The Odds of Having Your Letter of Recommendation Read

If you’ve applied to grad school (or really, any place that asked for recommendations), you might have carefully considered who you wanted to write your letters of recommendation. For me, it was: the news director at a station I worked at, my undergraduate thesis advisor, and another professor who knew me and my work well enough to write something thoughtful:

Julie Schumacher, a professor of creative writing at the University of Minnesota-Twin Cities wrote in the Chronicle of Higher of Education that she received more than 1,500 letters of recommendation to read and went through just half of them:

How many of those 1,644 letters of recommendation did I actually read? In the case of the M.F.A. applications, I confess I didn’t even click through the forest of links to access the letters unless the fiction was stellar—meaning that more than 800 carefully composed missives of praise went unread.

I generate 50 to 100 letters of recommendation per year of my own, contributing to the oversupply as conscientiously as I can on behalf of my students, while understanding that the majority of the references I submit will be skimmed at best. (Evidence of the letter-of-rec’s increasing absurdity: While serving on award committees here at Minnesota, I have on more than one occasion opened an e-file and discovered that—in lauding a student or a colleague—I had written a letter to myself.)

My takeaway from this is that you should be worried less about letters of recommendations and more about whether or not your work can speak for itself. Schumacher also talks about what letters typically look like: people with recognizable names or from well-respected institutions tend to write short letters because, perhaps, their name should be good enough. Less recognizable names tend to write thoughtful letters.

I don’t know what any of the letters of recommendations said about me (none of the three I asked sent me a copy, and I didn’t ask for any), but what I can say is that I got into the school I applied for. I’m hoping my work was evidence of my capability.

Photo: Anne Stanley59


7 Comments / Post A Comment

OllyOlly (#669)

This is great news to me, I am currently sweating bullets since my boss asked me to write the first draft of my letter of rec to grad school and I have no idea what to write.

I can say if you are applying to a smaller program, someone is probably reading them! We only have about 30 students, and we read all the letters for our applicants. They aren’t a big part of our evaluation system, you mainly just get extra points for exceptional recs, but we do read them.

Beaks (#3,488)

@OllyOlly When I had to do this for a scholarship my sister saved me since she had already had to do a bunch of these sorts of things. This is a link she shared that was helpful: The comments are especially useful.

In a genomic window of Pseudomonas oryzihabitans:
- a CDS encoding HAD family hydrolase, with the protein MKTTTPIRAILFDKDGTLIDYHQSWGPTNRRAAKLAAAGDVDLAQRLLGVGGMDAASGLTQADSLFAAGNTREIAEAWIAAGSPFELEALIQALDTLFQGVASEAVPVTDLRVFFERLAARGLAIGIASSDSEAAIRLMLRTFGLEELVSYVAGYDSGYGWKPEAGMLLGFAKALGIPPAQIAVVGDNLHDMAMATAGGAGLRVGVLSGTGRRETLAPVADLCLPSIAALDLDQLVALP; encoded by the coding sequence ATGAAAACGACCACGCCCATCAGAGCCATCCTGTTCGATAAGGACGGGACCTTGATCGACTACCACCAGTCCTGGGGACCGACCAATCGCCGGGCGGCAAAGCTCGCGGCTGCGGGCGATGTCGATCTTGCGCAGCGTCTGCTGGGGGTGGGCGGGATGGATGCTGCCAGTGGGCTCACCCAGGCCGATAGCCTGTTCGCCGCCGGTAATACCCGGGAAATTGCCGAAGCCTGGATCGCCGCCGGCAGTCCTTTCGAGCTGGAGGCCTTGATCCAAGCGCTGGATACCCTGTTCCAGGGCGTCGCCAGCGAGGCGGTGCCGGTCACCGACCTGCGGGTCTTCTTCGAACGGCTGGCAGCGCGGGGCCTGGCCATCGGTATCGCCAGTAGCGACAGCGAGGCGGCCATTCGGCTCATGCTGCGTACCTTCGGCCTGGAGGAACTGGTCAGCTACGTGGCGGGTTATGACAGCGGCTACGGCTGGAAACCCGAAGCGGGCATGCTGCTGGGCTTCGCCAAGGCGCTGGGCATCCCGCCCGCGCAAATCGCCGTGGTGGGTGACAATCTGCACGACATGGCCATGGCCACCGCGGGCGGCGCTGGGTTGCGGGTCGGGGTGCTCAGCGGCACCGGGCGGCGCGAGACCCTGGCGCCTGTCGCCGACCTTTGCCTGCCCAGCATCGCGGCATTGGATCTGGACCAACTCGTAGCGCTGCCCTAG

This is the basic format she gave me: I am _, I know candidate through ___, and in my experience, candidate has been shown to be an exemplary candidate for blah because of x,y,z.

My professors did very little editing to my drafts, but I did get the scholarship, so I guess it worked. The point in the article about your work speaking for itself probably also played a key role, though.

coastalelite (#2,528)

this is SUCH a relief

LookUponMyWorks (#2,616)

Interesting. I used to work in admin for a prominent STEM program. We got nowhere near 1000+ applications, but each application was reviewed closely. Definitely it was all about the candidate’s creds first – grades, coursework and research experience, personal statement (yes, even in STEM programs we were interested in seeing how well they could write!), GRE scores, etc, and then we looked at the references. And we read the references closely – maybe the prof had a good explanation for why the applicant had nearly flunked O Chem, maybe they were rockstars in the lab but had difficulty focusing in class, hence the so-so grades, etc.

Kation (#4,849)

@LookUponMyWorks That was very close to my experience as a STEM applicant. When I was visiting schools before I made my choice, I had a couple of professors say something like, “Oh, I wanted to talk to you, I saw you had a recommendation letter from So-and-So.” I’m in a very small field compared to some other STEM disciplines, and all the movers and shakers pretty much know or know of each other. The content of the letter was often less important than the mere fact of it; the professors have known each other for years, they trust each other’s judgement, and if So-and-So thought highly enough of me to write a letter, then I could be assumed to be a good candidate.

LookUponMyWorks (#2,616)

@Kation There was definitely some of that, too. “Oh Prof. So and So at Some Such University thinks they’re a jewel; let’s bring them in for an interview!”

HelloTheFuture (#5,275)

And now it is time to tell the story of my grad school applications.

Two of my rec writers came through right away. The third… didn’t. I started emailing reminders, which was definitely a bad etiquette move on my part, but I was too young to understand that I should have cut my losses and found someone else. (It wouldn’t have occurred to me. This woman was my mentor and adviser and had been involved in every project I’d completed.)

So one afternoon, a graduate program called me at work and said “We’re sitting here with your application right now. We want to move forward, but we need that third rec letter this afternoon.” I called the faculty member who had still not sent the letters. She picked up the phone and said “You’ve nagged me too many times, I don’t even WANT to write a letter for you anymore.”

I ended up getting into a different grad program, later on.

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